"No poet will ever take the written word as a substitute for the spoken word; he knows that it is on the spoken word, and the spoken word only, that his art is founded." - Lascelles Abercrombie
I love poetry, but find it sometimes frustrates me if I attempt to read it silently. I don't always get what the author is saying if it is only read by my mind. It seems to need to be spoken aloud to resonate.
That's the point of "Spoken Word" a program held by the Iredell Arts Council Thursday night. The event was held at the Arts Council's local headquarters, at the Old Jail facility located at 203 S. Meeting St. in downtown Statesville.
Local poets took their words off of paper and spoke them out loud, lending cadence, tone, and passion to their work for added dimension, as well as a bit if their background on occasion. The diverse group of poets, each with their own style, showcased rich talent that deserves an audience.
Samuel J. Fox started the evening off and emceed throughout the evening. A paralegal by profession, Fox's work portrays honest imagery from his life that he dissects and lays out for all to see. A conversation with a friend, his favorite musicians - all become inspiration as he writes.
Les Brown's first book came out last year, the day all shut down for the coronavirus. He read several selections from this book "A Place Where Trees Had Names" and some recent musings. A former biology professor, Brown grew up in McDowell County and the feel of mountain life comes forth in his work,as does his dry amusement of animals and family life.
Saifah Nadia Sunshine said reading her poems out loud, in public, was not a normal thing for her, but then she began to speak her writing. She could not hide the energy and confidence of her own words. The mother of three and community activist will be someone to watch as she uses her talents to uplift Statesville.
Steve Shoemaker is a former Charlottean, but new Statesville resident. He is the pastor of Grace Baptist Church. A person who writes his passions, Steve is a strong proponent of justice and inclusion, both in the church and out. His works for the evening featured controversial subjects such as Civil War statues, our history of racism, and the church's treatment of the LGBTQ community.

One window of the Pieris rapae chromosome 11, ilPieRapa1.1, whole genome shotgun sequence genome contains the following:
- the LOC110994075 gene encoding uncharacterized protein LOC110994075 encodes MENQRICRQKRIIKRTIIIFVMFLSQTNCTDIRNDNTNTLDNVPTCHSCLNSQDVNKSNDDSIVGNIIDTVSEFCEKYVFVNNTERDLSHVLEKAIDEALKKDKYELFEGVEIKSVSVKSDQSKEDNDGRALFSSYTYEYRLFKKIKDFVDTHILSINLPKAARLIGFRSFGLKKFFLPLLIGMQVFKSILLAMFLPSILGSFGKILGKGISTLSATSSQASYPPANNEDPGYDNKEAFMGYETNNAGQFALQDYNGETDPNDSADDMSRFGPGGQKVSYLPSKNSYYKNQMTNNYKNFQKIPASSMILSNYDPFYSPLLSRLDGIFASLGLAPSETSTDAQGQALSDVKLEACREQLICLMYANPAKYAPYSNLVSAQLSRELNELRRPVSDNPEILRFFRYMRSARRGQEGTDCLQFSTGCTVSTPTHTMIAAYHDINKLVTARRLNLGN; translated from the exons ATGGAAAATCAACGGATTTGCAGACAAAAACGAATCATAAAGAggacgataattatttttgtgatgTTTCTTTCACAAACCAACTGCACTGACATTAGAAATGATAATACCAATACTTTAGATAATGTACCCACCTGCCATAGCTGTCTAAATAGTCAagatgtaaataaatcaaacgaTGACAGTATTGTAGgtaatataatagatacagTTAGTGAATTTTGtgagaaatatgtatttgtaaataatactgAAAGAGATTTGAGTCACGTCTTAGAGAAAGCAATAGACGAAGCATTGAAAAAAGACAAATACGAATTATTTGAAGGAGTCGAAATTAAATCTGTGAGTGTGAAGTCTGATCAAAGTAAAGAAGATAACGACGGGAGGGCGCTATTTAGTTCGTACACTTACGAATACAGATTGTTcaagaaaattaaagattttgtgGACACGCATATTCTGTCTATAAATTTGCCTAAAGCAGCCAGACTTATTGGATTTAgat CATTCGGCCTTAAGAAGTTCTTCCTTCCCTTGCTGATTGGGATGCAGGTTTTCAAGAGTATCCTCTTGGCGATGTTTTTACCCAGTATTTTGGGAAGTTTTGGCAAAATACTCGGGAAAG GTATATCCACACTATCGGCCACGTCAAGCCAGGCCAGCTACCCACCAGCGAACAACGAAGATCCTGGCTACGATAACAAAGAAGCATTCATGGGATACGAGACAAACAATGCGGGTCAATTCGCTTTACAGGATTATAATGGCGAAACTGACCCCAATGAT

Shane Manier is from Charlotte, but it was a pleasure to have her in Statesville for the evening. Her natural effervescence pulls you to the stage, her passion and humor combining to take serious issues and make you care. She spoke of the gifts she received from her dad's child rearing, the often dehumanizing treatment of those left homeless due to the coronavirus, and defunding of the arts. As a teacher at a lockdown facility for youth Manier says, "I truly believe the arts do save." (Do yourself a favor and listen to her Ted Talk "There's No Such Thing As A Bad Kid", found on her website linked at her name.)
Kevin Mills Jr., also known as Jott Pilgrim creatively, began with a poem of a young man who died at 19 and whose obituary was accompanied by his graduation picture. The idea of the hope and promise he presented now missing in the world was powerful. Other life events, such as having the police called as an "unknown black man in the neighborhood" when delivering packages for Amazon in an Amazon truck and in Amazon uniform, to reactions from neighbors when moving into a gated community. Mills balances humor and the absurdity of racism, in a thoughtful way and tells his stories well.
Joyce Brown is the author of two books of poetry. Her poetry speaks of the people and places and things she notices in her everyday life, in her hometown of Troutman and from her husband's McDowell County roots. Astute in meaning and yet humorous in delivery, she exuded joy of the language.
The evening was an experience more should share. Poets who would like to participate in a future event should contact John Kopplemeyer, Executive Director of the Iredell Arts Council, at 704-873-6100, or send an email to email@example.com. If you are a lover of poetry, or simply fans of the power of the spoken word, keep your eyes on the arts council's calendar of events for their next "Spoken Word" event.